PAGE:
USTR's Special 301 List Of 'Naughty' Countries Without Strong Enough Patent And Copyright Laws Is A Complete Joke
from the as-if-we-didn't-know-that dept
Unfortunately, however, for countries who are heavily reliant on good relations with the United States, being on "the naughty" list is often an effective way to force them to jump through hoops to make Big Pharma or Hollywood happy. As we've discussed, Spain has been pressured into changing its copyright laws via the 301 list multiple times.
George Washington PhD student Gabriel Michael has decided to dig deep into the Special 301 Report and its history to determine if there's any point to it at all, and his initial results suggest that the process is even more of a joke than initially suspected. He notes that there's no real "enforcement" mechanism (at least not one that the US seems willing to use). He also notes that the US is incredibly hypocritical about it. While the Special 301 report mostly complains that other countries don't have enough intellectual property protection, at other times it goes the other way, like when it's the kind of IP that the US government doesn't like (geographical indicators or GI).
...by any reasonably objective standard, the European Union offers very high levels of IP protection. Yet as recently as 2006, Special 301 listed the European Union on its watch list, citing “concerns” about the EU’s geographical indication (GI) regime. Given that GIs are a form of intellectual property, USTR essentially placed the EU on its watch list for offering too much IP—or, if you prefer, the wrong kind of IP. Interestingly, this is a tacit admission by the U.S. that at least some kinds of IP can act as trade barriers.In researching the effectiveness of the Special 301, Michael notes that supporters of the effort point to a study done in the International Trade Journal called "Special 301 and Royalty Receipts from U.S. Trade Partners" by David Riker, which argued that the Special 301 is effective, because there's a pretty big increase ($5.4 billion annually) in US royalty receipts from countries after being placed on the list. Michael sets out to replicate Riker's results and discovers very, very different results, in part because Riker made some notable errors (claiming Hong Kong was on the priority list, when it wasn't). Riker also only looked at some of the countries in the Special 301 Report. Michael looked at what happened when you viewed all of them, and he also had two more years of data to research. In the end, Michael finds that Riker's conclusions are simply not supported by the data.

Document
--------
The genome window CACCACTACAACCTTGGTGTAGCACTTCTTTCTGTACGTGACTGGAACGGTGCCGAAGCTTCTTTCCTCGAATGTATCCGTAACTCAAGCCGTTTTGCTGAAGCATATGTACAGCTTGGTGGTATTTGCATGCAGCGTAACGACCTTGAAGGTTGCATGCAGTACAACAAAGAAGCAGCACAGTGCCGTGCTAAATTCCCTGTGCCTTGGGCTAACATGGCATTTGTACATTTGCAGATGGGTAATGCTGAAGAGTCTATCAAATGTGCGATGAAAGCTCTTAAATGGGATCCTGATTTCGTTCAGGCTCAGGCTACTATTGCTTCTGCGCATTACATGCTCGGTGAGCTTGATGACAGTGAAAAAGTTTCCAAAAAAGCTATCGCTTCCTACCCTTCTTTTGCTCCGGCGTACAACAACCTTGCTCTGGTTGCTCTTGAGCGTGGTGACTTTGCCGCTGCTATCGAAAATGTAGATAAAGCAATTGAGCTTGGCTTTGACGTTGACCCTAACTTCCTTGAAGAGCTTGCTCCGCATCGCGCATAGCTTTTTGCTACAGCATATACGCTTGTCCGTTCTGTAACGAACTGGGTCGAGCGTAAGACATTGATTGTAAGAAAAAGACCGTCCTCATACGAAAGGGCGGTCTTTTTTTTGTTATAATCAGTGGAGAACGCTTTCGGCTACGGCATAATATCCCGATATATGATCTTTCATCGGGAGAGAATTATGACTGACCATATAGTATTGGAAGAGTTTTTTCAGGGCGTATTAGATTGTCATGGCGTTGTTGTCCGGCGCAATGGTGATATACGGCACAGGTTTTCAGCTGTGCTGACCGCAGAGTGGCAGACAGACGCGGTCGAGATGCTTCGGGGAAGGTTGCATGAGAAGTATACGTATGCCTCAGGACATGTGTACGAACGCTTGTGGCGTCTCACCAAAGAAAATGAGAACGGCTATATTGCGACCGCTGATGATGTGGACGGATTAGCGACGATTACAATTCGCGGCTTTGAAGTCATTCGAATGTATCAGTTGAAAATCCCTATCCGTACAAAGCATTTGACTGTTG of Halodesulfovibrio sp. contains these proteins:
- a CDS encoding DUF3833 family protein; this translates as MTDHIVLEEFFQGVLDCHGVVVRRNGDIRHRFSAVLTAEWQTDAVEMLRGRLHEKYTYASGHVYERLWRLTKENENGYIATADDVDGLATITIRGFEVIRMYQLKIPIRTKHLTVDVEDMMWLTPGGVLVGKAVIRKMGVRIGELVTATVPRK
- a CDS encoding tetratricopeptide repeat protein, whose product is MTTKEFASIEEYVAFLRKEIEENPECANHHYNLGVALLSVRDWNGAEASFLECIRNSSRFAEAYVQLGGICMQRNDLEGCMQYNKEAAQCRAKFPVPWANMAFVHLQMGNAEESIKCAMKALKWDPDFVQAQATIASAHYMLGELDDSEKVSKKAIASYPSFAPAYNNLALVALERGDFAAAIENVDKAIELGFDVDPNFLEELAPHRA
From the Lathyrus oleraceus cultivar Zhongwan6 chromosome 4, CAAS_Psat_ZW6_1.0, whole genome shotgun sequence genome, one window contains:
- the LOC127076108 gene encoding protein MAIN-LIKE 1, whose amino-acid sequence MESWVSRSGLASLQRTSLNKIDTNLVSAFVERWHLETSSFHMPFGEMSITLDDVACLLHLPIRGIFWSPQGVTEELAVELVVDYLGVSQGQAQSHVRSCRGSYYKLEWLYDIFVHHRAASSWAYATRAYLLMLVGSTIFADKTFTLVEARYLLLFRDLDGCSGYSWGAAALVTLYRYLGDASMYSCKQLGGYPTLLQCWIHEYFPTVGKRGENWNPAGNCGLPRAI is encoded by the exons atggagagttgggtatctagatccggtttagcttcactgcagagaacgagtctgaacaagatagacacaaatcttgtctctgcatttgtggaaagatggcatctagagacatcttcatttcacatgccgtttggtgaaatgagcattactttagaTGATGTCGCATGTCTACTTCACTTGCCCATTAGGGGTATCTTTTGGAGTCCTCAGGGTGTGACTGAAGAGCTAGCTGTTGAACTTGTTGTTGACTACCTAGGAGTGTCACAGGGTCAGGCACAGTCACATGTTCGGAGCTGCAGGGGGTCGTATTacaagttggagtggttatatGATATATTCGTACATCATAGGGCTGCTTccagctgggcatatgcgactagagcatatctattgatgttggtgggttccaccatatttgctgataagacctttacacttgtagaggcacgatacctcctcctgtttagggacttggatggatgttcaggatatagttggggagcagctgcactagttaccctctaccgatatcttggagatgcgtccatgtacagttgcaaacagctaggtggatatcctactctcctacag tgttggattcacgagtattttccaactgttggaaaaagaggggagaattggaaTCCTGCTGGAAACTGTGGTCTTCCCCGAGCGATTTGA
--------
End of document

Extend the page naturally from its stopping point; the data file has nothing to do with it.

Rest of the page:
To summarize, while I was able to replicate Riker’s results, simply including additional years of data causes his findings of significance to disappear. Likewise, even in his original dataset and models, if Watch List designations are included, the findings of significance disappear.In another post, Michael points out the obvious: the Special 301 list is never actually about intellectual property protections, but about political considerations. He notes that countries that are considered to have stronger IP protection (using the Park-Ginarte Index) are often listed on the Special 301 Report, while others with less protection are not. He even looks at the average of countries on the list and off, and finds that those on the list have higher protection than those off the list:
Ultimately, these results lead me to conclude that Riker’s 2012 article is both theoretically and empirically flawed. It cannot support the conclusion that Special 301 designations are correlated with increased IP royalties from designated countries in subsequent years.
At some point, it needs to be asked why we have the Special 301 setup at all. It seems designed mainly to piss off other countries, while making Hollywood and Big Pharma feel good. It doesn't seem to do anything beneficial at all.